Eephus

Eephus Bill "Spaceman" Lee

An Eephus pitch is one of the kinds of pitch in baseball. It is a very high-arching pitch that is off-speed. When the pitcher delivers it, it has very slow velocity, so that hitter or the batter gets usually caught off-guard.

Who Invented It?

The baseball player who invented the Eephus pitch is Rip Sewell of the Pittsburgh Pirates. He created the pitch sometime in the 1940s. Some said, however, that Bill Phillips was the first pitcher to start the big blooper pitch. He did such a pitch from the 1890s thru 1903 on and off. It wasn’t constant, so he was not credited for it. Sewell practiced it and resurrected it.

Accordingly, Eephus means nothing in Hebrew. The Hebrew word for it is efes. Although Rip Sewell invented the pitch, the person who named the pitch was outfielder Maurice Van Robays, per Pirates manager Frankie Frisch’s statement.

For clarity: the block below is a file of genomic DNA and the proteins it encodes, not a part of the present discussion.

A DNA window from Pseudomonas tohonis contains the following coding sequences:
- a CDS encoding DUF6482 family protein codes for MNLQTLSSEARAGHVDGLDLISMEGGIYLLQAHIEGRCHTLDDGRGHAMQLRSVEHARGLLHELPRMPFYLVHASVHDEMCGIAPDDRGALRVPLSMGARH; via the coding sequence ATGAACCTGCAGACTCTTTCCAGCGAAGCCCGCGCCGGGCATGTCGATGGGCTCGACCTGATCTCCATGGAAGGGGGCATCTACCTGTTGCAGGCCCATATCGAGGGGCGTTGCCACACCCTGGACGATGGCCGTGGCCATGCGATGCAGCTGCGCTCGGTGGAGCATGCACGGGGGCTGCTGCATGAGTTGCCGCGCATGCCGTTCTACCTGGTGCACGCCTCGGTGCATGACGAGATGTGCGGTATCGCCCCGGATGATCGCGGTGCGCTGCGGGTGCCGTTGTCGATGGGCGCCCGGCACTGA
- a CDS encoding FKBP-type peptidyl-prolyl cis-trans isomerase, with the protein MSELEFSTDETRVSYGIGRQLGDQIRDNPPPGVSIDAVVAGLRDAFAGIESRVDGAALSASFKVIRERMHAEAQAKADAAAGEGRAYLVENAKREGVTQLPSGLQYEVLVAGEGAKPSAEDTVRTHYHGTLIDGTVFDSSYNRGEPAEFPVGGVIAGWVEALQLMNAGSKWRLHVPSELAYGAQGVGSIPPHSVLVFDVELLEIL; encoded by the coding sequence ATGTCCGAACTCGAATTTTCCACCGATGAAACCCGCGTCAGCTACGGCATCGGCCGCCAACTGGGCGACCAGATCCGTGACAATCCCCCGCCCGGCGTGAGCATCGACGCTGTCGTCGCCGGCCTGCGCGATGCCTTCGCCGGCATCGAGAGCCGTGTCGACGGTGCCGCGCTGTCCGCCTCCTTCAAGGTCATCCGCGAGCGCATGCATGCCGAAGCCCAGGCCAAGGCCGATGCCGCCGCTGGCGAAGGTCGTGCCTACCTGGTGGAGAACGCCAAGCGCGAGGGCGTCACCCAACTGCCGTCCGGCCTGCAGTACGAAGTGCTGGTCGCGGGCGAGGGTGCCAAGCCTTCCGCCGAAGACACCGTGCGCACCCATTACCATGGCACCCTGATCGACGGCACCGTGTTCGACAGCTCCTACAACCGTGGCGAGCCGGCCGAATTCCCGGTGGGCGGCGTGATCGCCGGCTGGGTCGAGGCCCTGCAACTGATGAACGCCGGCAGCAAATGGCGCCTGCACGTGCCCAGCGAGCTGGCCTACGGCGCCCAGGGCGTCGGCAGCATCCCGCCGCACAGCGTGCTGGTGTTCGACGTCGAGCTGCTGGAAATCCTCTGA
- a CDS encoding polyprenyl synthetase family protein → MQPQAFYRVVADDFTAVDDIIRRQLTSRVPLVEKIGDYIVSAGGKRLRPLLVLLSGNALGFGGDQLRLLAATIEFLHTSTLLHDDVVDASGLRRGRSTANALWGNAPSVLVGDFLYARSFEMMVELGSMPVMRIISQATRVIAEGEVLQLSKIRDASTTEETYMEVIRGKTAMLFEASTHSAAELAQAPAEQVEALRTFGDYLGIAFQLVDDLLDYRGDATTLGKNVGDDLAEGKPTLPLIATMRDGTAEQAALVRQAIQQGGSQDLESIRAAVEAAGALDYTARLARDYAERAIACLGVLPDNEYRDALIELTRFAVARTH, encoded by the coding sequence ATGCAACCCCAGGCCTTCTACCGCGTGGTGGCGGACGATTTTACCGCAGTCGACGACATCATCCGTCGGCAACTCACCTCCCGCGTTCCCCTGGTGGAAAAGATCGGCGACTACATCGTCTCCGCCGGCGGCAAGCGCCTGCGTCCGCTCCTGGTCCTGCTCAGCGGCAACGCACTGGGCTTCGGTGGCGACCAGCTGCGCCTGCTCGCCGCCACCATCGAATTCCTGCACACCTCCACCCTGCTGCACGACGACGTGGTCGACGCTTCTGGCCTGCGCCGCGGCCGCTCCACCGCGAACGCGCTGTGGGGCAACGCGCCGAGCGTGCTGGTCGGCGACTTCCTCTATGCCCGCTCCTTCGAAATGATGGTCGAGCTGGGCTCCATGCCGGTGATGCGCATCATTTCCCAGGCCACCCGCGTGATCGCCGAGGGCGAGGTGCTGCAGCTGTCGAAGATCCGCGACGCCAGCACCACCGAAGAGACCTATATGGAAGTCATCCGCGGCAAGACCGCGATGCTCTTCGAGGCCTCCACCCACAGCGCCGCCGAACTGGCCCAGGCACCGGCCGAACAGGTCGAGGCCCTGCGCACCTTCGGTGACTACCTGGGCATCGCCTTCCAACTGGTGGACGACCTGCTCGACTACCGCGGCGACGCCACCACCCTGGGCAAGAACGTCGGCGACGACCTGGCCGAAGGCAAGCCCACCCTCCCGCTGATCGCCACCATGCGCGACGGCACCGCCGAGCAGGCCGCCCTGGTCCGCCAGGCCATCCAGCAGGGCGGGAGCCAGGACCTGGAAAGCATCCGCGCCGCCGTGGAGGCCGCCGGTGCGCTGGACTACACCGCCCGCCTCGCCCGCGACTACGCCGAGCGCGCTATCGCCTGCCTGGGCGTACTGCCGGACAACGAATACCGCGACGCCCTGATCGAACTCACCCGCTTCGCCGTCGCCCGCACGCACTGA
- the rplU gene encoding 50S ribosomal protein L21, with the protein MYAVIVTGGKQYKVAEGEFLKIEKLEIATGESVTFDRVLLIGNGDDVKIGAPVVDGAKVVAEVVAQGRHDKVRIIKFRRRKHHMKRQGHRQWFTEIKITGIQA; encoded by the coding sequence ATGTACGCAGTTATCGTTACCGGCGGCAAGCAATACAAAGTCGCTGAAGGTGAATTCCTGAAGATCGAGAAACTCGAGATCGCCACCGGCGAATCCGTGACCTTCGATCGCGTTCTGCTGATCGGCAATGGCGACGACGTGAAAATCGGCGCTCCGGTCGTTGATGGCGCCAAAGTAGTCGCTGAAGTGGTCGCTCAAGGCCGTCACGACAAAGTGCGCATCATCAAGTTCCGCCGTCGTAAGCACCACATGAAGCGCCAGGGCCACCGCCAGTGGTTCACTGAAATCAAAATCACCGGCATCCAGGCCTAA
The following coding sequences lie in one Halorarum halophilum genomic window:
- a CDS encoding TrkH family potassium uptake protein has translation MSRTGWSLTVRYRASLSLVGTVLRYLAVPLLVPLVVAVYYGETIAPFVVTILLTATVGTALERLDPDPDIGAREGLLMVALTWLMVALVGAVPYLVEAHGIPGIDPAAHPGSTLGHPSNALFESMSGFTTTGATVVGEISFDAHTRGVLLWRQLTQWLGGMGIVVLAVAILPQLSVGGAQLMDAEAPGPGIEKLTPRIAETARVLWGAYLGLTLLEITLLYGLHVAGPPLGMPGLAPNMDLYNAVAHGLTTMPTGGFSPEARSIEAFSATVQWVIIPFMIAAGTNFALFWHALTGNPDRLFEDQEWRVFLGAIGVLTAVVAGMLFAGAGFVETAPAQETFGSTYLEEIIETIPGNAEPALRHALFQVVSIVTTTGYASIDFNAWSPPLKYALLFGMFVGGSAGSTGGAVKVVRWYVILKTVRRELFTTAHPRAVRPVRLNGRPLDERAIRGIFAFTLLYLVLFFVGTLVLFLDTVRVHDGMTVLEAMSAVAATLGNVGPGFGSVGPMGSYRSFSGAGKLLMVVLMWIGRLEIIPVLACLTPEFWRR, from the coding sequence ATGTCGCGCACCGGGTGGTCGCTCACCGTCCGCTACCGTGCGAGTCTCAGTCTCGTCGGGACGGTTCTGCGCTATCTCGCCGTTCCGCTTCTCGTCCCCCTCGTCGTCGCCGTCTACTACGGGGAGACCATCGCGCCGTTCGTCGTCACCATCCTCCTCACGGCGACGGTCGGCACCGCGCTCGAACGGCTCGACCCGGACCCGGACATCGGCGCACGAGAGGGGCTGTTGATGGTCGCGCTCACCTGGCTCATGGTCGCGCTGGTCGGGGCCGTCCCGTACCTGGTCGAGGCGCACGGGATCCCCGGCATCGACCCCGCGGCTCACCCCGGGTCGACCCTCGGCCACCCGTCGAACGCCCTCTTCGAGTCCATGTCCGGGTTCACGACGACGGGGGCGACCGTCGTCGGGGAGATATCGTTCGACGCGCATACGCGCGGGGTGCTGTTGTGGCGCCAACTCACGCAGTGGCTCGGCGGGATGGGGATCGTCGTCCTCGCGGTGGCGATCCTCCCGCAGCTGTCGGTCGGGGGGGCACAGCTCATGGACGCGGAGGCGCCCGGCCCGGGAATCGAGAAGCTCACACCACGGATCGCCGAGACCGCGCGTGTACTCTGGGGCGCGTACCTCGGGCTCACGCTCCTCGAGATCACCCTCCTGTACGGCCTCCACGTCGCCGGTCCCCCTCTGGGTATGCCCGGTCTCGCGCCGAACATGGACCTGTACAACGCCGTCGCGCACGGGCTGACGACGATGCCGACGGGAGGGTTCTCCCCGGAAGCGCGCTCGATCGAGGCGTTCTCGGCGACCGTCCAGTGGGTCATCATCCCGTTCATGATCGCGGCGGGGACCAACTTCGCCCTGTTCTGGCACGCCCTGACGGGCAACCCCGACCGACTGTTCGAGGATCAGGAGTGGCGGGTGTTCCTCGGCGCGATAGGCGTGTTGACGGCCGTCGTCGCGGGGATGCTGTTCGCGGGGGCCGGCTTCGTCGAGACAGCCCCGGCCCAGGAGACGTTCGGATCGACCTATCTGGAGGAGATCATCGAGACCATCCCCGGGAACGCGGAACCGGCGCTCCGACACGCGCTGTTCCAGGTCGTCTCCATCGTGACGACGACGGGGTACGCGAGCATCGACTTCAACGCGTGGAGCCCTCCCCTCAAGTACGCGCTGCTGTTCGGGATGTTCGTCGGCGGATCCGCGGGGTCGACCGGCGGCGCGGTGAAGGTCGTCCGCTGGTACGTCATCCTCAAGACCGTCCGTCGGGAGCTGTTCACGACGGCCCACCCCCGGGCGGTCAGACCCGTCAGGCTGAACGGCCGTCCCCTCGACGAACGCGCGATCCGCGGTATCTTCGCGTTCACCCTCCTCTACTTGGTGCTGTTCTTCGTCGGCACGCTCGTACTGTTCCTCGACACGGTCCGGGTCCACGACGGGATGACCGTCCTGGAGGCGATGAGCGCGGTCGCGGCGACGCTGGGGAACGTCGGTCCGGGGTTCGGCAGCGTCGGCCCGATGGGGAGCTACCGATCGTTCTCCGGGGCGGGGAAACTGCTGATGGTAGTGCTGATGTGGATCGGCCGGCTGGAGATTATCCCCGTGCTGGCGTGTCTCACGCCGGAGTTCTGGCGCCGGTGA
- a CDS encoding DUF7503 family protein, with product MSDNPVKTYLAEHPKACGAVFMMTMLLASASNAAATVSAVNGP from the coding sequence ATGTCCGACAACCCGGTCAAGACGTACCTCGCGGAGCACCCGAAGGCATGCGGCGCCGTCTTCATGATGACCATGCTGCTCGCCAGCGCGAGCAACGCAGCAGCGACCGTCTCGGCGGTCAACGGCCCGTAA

How It’s Done

The Eephus pitch gets done through an overhand, just like most pitches done by the pitcher. However, it is unusual because of its high-arching trajectory. In some ways, it looks like a slow-pitch softball delivery.

The Eephus pitch is considered a trick pitch since it gets done in slow motion when compared to standard baseball pitches. So, the batter will most likely bat even before the ball makes contact or bat a few seconds late.

The First Time It Was Used

Sewell used the first time that the Eephus pitched was during a game against Boston Braves at the Boston Field on June 1, 1943. Sewell was already experimenting and practicing the Eephus pitch even before that game. Sewell then used it often and won 20 games with the Eephus pitch.

Other Players Who Used Eephus Pitch

Bill “Spaceman” Lee threw one Eephus pitch when he played for the Boston Red Sox during Game 7 of the 1975 World Series. However, the pitch was not successful. This was because Tony Perez was able to hit it, resulting in a two-run home run. The Red Sox lost that game and likewise lost the opportunity to get their first World Series championship since 1918.

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